"She came to see every calf that had been born, within a day of its being born," Castonguay says.

    Mrs. Appleton transferred ownership of the farm to the Trustees in 1998, though she continued to live there. She lived in the main house until the early 1990s, when she moved to a smaller home on the property.

    She was well into her 90s when she died in 2006 and was the last Appleton to inhabit the farm. A memorial to her was built at one of her favorite places on the farm, a scenic, serene spot amidst an oak grove. The memorial is a large semi-circular sitting wall made from fieldstone with an inscription that reads, "In joyful memory, Joan Egleston Appleton, 1912-2006."

    workers choosing produce out of baskets
    The farm’s CSA is structured so that shareholders come to the farm to pick and choose what they want from among the harvested vegetables up to their allotted amount.


    In 2001, Castonguay, as farm manager, had begun implementing his $10 million, 10-year management plan — "the largest and most complex management plan we've ever done" — to restore most of the buildings that had fallen into disrepair and to return the farm to its agricultural heyday.

    "We describe a working farm as 'economically viable,' where we can sell products directly to the public," he says.

    Restoring the agricultural operation was first, Castonguay says. "We got the fields back in order, as well as the barns and fencing," he says. About 30 structures, including a carriage barn, six farm residences, three-sided livestock sheds, and other support buildings, required repair.

    Recreation came next, as they built scenic trails and paths that welcome the public to walk, ride horses, cross-country ski, and snowshoe across parts of the farm.

    They also improved and enhanced the land to benefit the area's wildlife. Although Appleton Farms is considered a working farm, most of the property remains as a natural area that supports a rich ecosystem.

    "It is one of the largest grassland bird habitats with some endangered and rare species," Castonguay says.

    Some of the final restoration work was on the main house, part of which dates back to 1794, to convert it to a net-zero-energy building with LEED certification from the U.S. Green Building Council. As the Appleton Farms Center for Agriculture and the Environment, the building will serve as a visitors' center and home base for all of the farm's programs.

    After 10 years of intensive fund-raising, restoration, and upgrades — much of it done by volunteers — Appleton Farms is now what the trustees envisioned.

    It once again has a dairy herd that provides milk and cheese for sale; a beef herd for meat products; chickens that provide eggs; and large gardens that feed about 800 local families through its Community Supported Agriculture (CSA) program. CSAs work by having members, or subscribers, pay a fee or "share" at the beginning of the growing season, which entitles them to regularly receive a specific amount of the harvest during the growing season.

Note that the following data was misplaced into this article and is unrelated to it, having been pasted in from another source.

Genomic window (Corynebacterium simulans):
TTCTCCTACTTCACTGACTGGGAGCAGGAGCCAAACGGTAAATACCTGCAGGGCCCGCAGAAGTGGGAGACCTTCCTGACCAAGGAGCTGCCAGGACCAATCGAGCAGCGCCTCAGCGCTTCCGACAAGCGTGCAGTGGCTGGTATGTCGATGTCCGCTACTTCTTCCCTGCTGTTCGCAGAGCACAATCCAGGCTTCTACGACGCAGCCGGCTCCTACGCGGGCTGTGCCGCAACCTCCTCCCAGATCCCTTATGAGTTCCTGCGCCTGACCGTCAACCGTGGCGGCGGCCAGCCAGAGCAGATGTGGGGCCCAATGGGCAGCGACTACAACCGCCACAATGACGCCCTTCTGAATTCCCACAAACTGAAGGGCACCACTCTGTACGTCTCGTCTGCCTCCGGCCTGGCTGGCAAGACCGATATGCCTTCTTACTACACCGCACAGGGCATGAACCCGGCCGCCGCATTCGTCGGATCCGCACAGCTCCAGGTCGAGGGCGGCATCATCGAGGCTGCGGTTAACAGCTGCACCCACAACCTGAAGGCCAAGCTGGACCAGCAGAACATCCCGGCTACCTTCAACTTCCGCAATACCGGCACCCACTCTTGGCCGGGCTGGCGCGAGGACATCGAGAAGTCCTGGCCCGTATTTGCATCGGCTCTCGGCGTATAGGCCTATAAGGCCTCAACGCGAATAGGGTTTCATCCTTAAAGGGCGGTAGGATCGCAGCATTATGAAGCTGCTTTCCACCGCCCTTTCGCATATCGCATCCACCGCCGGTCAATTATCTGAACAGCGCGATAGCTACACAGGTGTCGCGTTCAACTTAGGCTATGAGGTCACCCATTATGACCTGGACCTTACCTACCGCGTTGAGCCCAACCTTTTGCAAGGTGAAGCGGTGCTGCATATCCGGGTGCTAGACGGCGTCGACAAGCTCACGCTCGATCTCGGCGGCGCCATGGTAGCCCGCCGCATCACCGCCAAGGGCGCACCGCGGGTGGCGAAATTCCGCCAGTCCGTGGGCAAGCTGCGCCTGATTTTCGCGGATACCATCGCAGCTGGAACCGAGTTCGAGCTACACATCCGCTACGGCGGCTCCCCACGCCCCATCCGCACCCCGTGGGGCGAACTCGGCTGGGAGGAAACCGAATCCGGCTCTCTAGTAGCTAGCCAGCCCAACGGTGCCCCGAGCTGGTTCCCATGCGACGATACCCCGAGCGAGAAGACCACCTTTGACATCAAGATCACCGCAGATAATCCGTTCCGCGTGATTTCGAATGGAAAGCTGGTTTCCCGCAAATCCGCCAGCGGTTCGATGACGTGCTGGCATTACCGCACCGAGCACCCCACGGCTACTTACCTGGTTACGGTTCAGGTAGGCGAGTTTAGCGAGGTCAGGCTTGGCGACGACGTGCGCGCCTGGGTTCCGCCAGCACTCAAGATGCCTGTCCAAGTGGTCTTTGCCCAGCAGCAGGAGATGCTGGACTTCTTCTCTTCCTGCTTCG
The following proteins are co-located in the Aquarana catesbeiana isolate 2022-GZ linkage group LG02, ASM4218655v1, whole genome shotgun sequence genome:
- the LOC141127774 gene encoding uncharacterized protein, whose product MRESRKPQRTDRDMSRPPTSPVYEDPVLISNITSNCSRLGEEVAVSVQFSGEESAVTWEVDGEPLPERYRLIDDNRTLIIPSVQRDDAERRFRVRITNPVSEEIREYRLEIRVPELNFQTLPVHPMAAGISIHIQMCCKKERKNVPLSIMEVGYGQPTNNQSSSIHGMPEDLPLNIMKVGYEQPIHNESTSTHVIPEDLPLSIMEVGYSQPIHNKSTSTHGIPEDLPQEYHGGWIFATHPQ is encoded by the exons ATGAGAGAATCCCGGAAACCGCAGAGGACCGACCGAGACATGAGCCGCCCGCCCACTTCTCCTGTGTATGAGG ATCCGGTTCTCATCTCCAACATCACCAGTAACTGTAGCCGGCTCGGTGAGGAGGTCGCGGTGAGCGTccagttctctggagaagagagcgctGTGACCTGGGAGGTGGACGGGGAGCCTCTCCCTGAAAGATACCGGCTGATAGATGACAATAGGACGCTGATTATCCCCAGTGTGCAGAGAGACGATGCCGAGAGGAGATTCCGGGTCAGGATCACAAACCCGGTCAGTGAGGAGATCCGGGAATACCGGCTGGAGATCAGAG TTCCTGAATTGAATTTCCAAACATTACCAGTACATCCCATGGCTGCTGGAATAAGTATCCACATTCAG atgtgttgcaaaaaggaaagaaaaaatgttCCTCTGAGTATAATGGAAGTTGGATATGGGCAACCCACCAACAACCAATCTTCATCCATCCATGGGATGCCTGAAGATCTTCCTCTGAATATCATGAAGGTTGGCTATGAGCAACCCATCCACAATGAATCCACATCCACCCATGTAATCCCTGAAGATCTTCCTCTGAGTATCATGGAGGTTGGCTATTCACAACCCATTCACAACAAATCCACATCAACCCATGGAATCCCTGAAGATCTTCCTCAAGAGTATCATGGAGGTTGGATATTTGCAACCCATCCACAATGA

Appleton Farms also gives away much of what it grows. "The CSA donates about 10,000 pounds of food to local food pantries," says Holly Hannaway, who handles the farm's communications and marketing.

    The farm is deeply engaged with its community, Hannaway explains, by inviting the public in for 4-H classes, food preservation demonstrations, cooking workshops, and volunteer opportunities.

    As the second-largest CSA in New England, and the first of its kind in the Ipswich area, Appleton Farms has been at the forefront of the area's local-food movement.

    "When we started, the closest CSA was about 50 minutes away," Castonguay says. "Now, there are 15 within a 20-minute drive."

    Appleton Farms does not consider those newer CSAs as competition; rather, they are welcomed in the effort to offer locally-grown food to area residents and boost local farmland.

    "We're here to support local farmers, not compete with them," Castonguay says.

    That's why vegetables are grown only for the CSA and not for their small farm store. "We sell only things that the locals don't sell," he says, such as meat and milk.

    Appleton Farms also gives away much of what it grows. "The CSA donates about 10,000 pounds of food to local food pantries," says Holly Hannaway, who handles the farm's communications and marketing.

    The farm is deeply engaged with its community, Hannaway explains, by inviting the public in for 4-H classes, food preservation demonstrations, cooking workshops, and volunteer opportunities.

    Appleton volunteers serve on planning committees, weed gardens, use construction expertise to make repairs, teach seasonal cooking, keep trails maintained, guide guests through the visitors' center, and much more, she says.

    And that's the future of Appleton Farms, says David Beardsley, who stepped in as farm manager about 18 months ago when Castonguay was named Director of The Trustees Center for Agriculture and the Environment.

    "Volunteers are the heart and soul of the farm," he says. "We couldn't do what we do without them … Wayne couldn't have done what he did in rebuilding this place without them."

    The farm also provides educational opportunities through apprenticeships, service learning, after-school programs, and classes, he says.

    "We're using this beautiful place," Beardsley says, "to be a force for community building."


    Not much has changed since Col. Appleton claimed Appleton Farms as his own: eggs get gathered, gardens are harvested, beef cattle graze the Great Pasture, and eastern meadowlarks and bobolinks sing in the grasslands.

    Rock walls still line the lanes to the carriage barn and milking parlor, the main house continues to look out over an open meadow, and visitors appreciate the beauty of the vast property.

    Castonguay, who has seen the 10-year transformation first-hand, is most proud of the fact that the Trustees are protecting the Appletons' 370-year legacy while allowing the farm to be relevant today.

    "If the past generations of Appletons came back," he says, "they would see now what they saw then."

    Like most visitors to Appleton Farms, Out Here editor Carol Davis fell in love with it.

    Web Extra
    If you'd like to see a photographic tour of Appleton Farms, click here.